20. Parameter Constraints • Typically, the potential values of BKT parameters

    are constrained • To avoid model degeneracy • A knowledge model is degenerate when it violates the basic idea of BKT • When knowing a skill leads to worse performance • When getting a skill wrong means you know it
  21. Constraints Proposed • P(G) + P(S) < 1.0 • P(G)

    < 0.5, P(S) < 0.5 • P(G) < 0.3, P(S) < 0.1
  22. Knowledge Tracing • How do we know if a knowledge

    tracing model is any good? • Our primary goal is to predict knowledge • But knowledge is latent • So we instead check our knowledge predictions • by checking how well the model predicts performance
  23. Performance Factor Analysis (PFA) • An alternative to BKT •

    Addresses some of the limitations of BKT • But does not have all of the nice features of BKT
  24. PFA • Measures how much latent skill a student has,

    while they are learning • But expresses it in terms of probability of correctness, the next time the skill is encountered • No direct expression of the amount of latent skill, except this probability of correctness
  25. Key Assumptions • Each item may involve multiple latent skills

    or knowledge components • Different from BKT • Each skill has success learning rate γ and failure learning rate ρ • Different from BKT where learning rate is the same, success or failure
  26. Key Assumptions • There is also a difficulty parameter β,

    but its semantics can vary • From these parameters, and the number of successes and failures the student has had on each relevant skill so far, we can compute the probability P(m) that the learner will get the item correct
  27. PFA • , ∈ , , = + ( +

    ) • P(m) = 1 1 + e−m
  28. Key Points • Values of ρ below 0 don’t actually

    mean negative learning • They mean that failure provides more evidence on lack of knowledge • Than the learning opportunity causes improvement • Parameters in PFA combine information from correctness with improvement from practice improvement • Makes PFA models a little harder to interpret than BKT
  29.  Parameters • Three different β Parameters proposed • Item

    • Item-Type • Skill • Result in different number of parameters • And greater or lesser potential concern about over-fitting
  30. Item Response Theory (IRT) • Classical approach for assessments, used

    in tests • Measures how much of an overall trait a person has • Assess a student’s current knowledge of topic X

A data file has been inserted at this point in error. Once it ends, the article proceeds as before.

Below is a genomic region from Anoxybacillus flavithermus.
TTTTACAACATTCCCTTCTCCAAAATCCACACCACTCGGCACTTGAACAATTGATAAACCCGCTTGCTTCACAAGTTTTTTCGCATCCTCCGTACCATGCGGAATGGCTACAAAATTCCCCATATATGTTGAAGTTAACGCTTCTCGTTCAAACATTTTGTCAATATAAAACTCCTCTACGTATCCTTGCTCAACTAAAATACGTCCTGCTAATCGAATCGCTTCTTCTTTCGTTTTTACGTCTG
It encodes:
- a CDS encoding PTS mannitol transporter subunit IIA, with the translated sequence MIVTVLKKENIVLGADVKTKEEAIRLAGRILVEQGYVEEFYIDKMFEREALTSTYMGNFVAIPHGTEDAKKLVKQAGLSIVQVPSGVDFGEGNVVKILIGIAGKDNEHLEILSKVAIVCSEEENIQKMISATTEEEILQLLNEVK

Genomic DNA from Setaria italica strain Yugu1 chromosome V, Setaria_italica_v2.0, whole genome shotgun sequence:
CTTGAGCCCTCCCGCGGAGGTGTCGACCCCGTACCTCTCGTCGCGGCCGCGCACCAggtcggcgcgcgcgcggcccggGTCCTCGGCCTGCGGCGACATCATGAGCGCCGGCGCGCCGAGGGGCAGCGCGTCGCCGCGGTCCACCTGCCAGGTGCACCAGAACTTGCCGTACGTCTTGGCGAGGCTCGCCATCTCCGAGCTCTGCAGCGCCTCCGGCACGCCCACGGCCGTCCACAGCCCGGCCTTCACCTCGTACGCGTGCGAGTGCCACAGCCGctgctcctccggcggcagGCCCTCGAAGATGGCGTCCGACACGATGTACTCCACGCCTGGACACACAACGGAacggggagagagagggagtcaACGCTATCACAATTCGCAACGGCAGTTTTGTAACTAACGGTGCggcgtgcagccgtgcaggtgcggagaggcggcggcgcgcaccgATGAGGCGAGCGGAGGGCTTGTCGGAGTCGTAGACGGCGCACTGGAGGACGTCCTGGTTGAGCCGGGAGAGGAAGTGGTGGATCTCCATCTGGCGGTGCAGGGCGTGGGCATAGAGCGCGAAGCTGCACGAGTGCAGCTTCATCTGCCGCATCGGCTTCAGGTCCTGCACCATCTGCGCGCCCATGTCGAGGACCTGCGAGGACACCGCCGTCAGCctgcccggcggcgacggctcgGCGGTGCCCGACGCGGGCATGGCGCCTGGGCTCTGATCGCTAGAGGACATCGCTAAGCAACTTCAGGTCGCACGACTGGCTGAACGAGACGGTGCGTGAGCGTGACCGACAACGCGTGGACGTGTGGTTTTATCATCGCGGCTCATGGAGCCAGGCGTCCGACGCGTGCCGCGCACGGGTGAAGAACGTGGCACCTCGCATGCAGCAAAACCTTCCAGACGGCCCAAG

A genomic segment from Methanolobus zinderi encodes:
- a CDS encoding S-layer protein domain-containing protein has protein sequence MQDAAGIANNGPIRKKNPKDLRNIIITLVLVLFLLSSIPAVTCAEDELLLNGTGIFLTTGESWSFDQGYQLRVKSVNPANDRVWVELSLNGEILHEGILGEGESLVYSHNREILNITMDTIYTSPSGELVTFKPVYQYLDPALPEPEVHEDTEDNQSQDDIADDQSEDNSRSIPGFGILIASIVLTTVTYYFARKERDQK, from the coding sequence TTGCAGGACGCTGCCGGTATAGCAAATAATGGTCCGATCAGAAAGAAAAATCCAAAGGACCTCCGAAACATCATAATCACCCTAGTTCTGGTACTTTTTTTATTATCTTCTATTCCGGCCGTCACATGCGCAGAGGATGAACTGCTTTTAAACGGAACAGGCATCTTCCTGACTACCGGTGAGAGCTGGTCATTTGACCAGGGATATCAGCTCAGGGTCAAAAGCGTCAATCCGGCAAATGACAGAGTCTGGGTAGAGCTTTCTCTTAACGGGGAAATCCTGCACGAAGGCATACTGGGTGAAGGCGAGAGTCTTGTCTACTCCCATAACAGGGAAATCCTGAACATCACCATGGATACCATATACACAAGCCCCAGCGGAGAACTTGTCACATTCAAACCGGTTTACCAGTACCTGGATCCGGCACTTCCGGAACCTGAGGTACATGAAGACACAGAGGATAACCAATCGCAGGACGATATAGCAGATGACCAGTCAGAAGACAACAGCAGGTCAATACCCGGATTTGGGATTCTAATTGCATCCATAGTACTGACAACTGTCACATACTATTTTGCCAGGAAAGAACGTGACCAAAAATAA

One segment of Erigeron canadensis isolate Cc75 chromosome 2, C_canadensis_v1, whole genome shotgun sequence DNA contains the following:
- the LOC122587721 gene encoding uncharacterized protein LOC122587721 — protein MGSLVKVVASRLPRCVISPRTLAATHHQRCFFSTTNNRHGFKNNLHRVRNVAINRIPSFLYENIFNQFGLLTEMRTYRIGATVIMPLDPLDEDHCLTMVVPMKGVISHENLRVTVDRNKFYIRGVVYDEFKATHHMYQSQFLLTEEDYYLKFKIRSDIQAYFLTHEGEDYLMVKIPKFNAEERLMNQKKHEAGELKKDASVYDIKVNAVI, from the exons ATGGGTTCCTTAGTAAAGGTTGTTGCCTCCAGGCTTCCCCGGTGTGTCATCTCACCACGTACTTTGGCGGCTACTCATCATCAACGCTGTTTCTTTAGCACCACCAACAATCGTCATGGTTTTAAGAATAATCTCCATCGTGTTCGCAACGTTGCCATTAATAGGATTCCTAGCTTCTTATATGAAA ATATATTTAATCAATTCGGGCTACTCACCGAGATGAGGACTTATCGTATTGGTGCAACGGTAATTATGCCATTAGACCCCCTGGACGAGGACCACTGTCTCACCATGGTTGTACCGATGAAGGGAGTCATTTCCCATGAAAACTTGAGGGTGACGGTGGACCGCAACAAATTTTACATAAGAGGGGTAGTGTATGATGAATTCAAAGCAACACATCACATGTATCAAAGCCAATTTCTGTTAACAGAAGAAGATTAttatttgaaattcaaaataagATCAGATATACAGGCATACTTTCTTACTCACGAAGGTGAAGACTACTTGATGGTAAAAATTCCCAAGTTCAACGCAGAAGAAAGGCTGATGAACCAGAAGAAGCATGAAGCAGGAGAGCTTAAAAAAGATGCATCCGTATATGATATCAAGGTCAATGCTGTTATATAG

31. Key Assumptions • There is only one latent trait or

    skill being measured per set of items • No learning is occurring in between items • E.g. a testing situation with no help or feedback • Learner has ability  • Item has difficulty b, discriminability a • Based on these, we can compute P() , that the learner will get item correct
  32. Note • The assumption that all items tap the same

    latent construct, but have different difficulties • Is a very different assumption than is seen in PFA or BKT
  33. Note • The good student finds the easy and medium

    items almost equally difficult • The weak student finds the medium and hard items almost equally hard • When b=θ, Performance is 50%
  34. The 3-parameter Model • A more complex model • Adds

    a guessing parameter c • P() = • Either you guess (and get it right) • Or you don’t guess (and get it right based on knowledge) c + (1-c) 1 1 + e−a(− )
  35. Fitting IRT Models • Can be done with Expectation Maximization

    • Estimate knowledge and difficulty together • Then, given item difficulty estimates, you can assess a student’s knowledge in real time
  36. Uses and Applications • IRT is used quite a bit

    in computer-adaptive testing • Not used quite so often in online learning, where student knowledge is changing as we assess it • For those situations, BKT and PFA are more popular
  37. Non KT (Knowledge Tracing) Approach • Motivation • Bayesian method

    only uses KC, opportunity count and success/failure as features. Much information is left unutilized. Another machine learning method is required • Strategy: • Engineer additional features from the dataset and use other learning algorithms to train a model
  38. Features like Features extracted from training set: • Student progress

    features – Number of data points [today, since the start of unit] – Number of correct responses out of the last [3, 5, 10] – Zscore sum for step duration, hint requests, incorrects – Skill specific version of all these features • Percent correct features – % correct of unit, section, problem and step and total for each skill and also for each student (10 features) • Student Modeling Approach features – The predicted probability of correct for the test row – The number of data points used in training the parameters – The final EM log likelihood fit of the parameters / data points
  39. Non KT Approach • Modelled as Classification Problem • ML

    algorithms like Logistic Regression, SVM, Neural Networks, Decision Trees can be used • Combining user features with skill features is very powerful classification approach • Model tracing based predictions perform formidably against pure machine learning techniques